Immigrants of my acquaintances come to visit after long absence.  As I try to ask about their life abroad there is always someone to interrupt me and divert the subject to local events, especially stupid local politics; stupid because I am no politician. The immigrants do not get back to my question simply because they were no Ulysses in the countries they lived in; over there it is daily toil, a wretched life for stupid survival.  Not many made it rich and their absence had no value or significance.  Returning immigrants were no Ulysses; they did not live with a Calypso on an enchanted Island and served by slaves for every whim they had.  They were the slaves and they did slave.  Nowadays, societies in developed States are not that interested in strangers: strangers are just statistics and grouped haphazardly for the sake of classification and central data processing. Immigrants don’t have much to tell; they fled for greener pastures that turned dry; dollars were not found on the streets. Whatever rich life they had is irrelevant if not supported by actual material riches. In any case, immigrants were too busy to enjoy their present and memorize the good days; whatever they recall are the worst days which are not pleasing for story telling.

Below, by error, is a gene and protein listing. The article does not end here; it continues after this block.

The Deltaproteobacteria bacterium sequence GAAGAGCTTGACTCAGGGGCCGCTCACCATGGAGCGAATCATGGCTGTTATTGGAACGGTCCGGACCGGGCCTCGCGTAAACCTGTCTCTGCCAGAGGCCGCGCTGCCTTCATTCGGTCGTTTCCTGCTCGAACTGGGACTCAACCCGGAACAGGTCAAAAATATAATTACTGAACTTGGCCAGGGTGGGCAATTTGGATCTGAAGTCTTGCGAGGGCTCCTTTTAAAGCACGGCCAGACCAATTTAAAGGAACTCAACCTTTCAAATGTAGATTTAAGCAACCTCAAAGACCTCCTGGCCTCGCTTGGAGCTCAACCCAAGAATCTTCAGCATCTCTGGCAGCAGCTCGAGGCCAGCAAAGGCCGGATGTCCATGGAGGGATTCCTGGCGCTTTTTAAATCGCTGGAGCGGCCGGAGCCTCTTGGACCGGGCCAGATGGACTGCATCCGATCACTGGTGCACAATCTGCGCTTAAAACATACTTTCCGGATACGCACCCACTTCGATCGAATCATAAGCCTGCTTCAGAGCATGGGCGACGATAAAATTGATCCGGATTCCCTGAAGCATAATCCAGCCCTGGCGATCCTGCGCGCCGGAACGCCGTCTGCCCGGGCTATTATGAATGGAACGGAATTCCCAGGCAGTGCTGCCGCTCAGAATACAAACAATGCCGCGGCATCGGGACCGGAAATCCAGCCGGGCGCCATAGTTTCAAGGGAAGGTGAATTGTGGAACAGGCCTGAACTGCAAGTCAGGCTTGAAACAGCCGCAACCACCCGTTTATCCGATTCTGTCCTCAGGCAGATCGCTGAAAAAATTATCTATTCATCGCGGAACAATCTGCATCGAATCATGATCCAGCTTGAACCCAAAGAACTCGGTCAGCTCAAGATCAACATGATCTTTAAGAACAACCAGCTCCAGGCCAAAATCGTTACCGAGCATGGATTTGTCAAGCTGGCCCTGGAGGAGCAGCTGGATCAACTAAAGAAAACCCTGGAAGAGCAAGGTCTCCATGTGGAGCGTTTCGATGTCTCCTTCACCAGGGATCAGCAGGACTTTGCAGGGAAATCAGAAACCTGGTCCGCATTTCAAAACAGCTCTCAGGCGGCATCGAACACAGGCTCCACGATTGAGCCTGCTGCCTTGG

Immigrants who are in their sixties should not think returning “home”; they should banish “nostalgia” from their vocabulary; they should dissociate from people frequently mentioning “nostalgia”.  Home is where they are now; they do not need further exacerbations of realizing that they are strangers in their “homeland”.  Except if they decided to write their autobiography; then this would be the best location to remembering their real life abroad.

            Ulysses would have not found his old familiar olive tree; the unchanged harbor would have been studded with performing monster cranes.  Penelope would have been too old to ward off suitors if any.  Penelope would not have been waiting if she was pretty and intelligent enough in the first place.  Homer is a magician for transforming wretched reality into poetry, for describing nostalgia in its proper meaning, for showing us the period of real life and our inconsiderate valuing of the present.

 

Note:  The theme of this article was presented in the French novel “The Ignorance” of Milan Kundera.